So no he sahould not make demands to what should happen or what his punishment should be


blackbloodtroll wrote:

That's why the Paladin wears black.

He walks the line.

ooooo...very tricksy

/cast wall of fire (forming a circle around BBT)


Caliburn101 wrote:


If I had been playing the paladin though, after taking all his worldly goods I would have marched him to a church monastery and forcibly enrolled him in a truly good faith and bound him to serve penance for a suitable period under the command of the faithful there. But the restrictions of the adventure may not allow for it of course - I haven't played it.

So your paladin would promote slavery?


Penance does not necessarily equate to slavery.


"forced enrolling" kinda equals it


Caliburn101 wrote:

.... no actually proven murder here then.

To kill him would be unlawful and borderline evil

Out of curiosity, how much proof do you require your paladins to provide, before they can act?


Maybe this is a simpler answer for you. If you have to ask if what the Paladin is doing is within the limits of the class, then it probably isn't.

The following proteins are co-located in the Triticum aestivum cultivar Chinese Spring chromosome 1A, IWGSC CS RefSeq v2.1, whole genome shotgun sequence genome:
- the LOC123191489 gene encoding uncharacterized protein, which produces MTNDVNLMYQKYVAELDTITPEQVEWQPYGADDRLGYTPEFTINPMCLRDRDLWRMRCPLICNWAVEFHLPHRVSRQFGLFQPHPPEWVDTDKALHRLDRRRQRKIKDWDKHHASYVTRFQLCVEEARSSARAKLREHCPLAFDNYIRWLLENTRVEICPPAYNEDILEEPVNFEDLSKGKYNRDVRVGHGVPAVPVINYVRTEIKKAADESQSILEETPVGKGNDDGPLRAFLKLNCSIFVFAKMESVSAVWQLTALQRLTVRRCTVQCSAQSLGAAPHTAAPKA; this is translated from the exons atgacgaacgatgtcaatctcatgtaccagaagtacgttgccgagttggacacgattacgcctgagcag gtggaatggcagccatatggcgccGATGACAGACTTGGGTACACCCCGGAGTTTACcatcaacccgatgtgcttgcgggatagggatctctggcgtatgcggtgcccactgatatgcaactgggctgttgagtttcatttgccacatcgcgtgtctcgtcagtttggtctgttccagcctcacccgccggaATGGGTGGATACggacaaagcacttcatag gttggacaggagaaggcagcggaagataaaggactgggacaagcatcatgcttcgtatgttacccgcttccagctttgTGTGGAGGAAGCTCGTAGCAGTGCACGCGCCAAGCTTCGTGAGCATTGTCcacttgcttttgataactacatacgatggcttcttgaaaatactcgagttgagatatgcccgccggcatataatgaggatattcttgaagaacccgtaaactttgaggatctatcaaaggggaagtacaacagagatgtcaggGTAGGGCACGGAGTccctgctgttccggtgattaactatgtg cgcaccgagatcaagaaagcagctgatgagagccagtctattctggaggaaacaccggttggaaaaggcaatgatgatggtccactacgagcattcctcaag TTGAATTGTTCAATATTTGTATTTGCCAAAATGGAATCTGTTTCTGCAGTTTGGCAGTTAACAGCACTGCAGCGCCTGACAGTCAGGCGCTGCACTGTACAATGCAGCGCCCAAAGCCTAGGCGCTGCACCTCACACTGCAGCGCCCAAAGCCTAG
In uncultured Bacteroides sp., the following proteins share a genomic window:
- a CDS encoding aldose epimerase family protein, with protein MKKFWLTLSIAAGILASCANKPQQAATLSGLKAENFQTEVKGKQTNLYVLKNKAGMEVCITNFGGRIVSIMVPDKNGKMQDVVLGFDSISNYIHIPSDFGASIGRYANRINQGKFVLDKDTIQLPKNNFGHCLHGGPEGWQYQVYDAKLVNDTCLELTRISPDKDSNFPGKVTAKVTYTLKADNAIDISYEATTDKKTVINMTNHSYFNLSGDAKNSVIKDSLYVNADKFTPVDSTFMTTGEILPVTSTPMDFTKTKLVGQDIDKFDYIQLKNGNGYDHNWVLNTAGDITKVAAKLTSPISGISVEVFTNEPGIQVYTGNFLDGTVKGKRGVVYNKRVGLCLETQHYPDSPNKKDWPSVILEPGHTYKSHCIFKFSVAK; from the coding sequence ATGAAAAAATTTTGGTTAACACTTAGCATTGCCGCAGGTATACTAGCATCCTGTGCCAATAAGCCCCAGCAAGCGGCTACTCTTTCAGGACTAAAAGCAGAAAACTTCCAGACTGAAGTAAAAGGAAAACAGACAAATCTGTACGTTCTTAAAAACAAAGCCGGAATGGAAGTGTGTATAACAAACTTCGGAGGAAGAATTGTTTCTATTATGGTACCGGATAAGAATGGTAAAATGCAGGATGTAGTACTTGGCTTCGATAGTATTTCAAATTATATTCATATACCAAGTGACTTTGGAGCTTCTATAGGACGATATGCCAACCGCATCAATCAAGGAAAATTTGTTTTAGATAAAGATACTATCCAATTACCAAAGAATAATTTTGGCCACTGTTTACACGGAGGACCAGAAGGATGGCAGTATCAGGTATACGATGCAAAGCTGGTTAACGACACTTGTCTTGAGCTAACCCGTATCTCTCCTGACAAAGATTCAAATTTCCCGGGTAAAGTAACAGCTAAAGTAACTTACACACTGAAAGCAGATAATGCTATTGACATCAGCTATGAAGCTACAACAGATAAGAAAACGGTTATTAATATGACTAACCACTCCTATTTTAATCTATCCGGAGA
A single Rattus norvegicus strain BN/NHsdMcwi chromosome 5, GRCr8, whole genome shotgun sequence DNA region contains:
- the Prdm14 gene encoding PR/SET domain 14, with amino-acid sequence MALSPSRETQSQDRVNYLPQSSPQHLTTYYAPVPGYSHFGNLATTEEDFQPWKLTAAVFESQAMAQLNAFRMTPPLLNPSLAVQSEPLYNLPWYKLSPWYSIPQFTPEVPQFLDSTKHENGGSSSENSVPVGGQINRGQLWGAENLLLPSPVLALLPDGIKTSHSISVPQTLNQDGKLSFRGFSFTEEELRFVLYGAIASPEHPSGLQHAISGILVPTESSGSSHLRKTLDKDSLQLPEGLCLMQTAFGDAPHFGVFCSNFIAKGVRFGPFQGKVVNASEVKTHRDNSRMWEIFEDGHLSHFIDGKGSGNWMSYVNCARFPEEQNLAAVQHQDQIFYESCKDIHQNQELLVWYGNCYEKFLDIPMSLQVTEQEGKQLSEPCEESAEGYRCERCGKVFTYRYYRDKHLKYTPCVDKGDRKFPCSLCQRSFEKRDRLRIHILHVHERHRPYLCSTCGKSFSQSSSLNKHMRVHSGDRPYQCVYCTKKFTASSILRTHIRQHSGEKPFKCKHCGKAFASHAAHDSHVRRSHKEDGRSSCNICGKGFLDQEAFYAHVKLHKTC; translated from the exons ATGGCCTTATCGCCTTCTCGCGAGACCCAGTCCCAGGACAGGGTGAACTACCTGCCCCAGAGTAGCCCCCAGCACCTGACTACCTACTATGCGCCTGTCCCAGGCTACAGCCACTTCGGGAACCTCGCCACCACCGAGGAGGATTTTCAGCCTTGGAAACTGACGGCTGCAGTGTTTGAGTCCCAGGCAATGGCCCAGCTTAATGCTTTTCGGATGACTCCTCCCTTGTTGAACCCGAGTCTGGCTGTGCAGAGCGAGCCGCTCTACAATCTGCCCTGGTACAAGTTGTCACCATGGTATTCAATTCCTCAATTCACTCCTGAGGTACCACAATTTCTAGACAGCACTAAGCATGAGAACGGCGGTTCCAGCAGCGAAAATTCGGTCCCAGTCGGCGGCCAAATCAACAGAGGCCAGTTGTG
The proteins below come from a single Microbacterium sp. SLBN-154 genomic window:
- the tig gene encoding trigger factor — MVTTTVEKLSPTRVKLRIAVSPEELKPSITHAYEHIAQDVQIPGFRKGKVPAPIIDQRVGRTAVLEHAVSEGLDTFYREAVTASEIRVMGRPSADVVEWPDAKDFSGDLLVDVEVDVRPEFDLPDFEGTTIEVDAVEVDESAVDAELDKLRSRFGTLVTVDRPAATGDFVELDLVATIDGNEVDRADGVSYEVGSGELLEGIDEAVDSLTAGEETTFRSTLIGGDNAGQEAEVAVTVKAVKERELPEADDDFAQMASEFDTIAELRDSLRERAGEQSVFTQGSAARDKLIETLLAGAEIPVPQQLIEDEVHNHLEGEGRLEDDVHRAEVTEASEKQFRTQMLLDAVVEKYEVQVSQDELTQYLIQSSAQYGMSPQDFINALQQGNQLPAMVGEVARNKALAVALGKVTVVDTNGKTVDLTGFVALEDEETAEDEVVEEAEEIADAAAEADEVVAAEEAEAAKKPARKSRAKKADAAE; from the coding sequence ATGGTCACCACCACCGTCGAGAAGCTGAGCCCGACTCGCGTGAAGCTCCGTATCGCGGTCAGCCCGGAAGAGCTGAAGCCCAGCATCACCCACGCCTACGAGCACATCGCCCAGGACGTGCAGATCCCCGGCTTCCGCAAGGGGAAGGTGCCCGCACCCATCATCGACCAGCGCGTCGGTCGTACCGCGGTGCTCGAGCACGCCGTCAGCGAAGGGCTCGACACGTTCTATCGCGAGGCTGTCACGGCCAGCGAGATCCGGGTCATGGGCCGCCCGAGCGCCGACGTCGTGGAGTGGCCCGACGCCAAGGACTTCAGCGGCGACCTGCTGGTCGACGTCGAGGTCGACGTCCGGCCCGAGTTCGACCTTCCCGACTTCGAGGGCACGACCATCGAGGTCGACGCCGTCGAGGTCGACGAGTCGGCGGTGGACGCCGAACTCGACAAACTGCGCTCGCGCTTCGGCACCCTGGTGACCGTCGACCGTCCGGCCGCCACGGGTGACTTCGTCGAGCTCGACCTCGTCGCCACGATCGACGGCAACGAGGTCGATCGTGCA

I often find that players view the Paladin as a pre-packaged set of abilities without taking into note the finer points of his code of conduct. This is a shame.

The Inner Sea Guide has some neat descriptions of what specific Gods do to show their displeasure in the Religion chapter. Perhaps have one, or all three, of his chosen Gods show their displeasure in their own ways before making the crippling decision to strip him of his divine powers. A warning, a rumbling, that they are not pleased.

However, there is nothing like losing ones connection to their God's gifts to sober up Pallys that walk the line. Or they go full emo and flip over to the Anti-Paladin rules.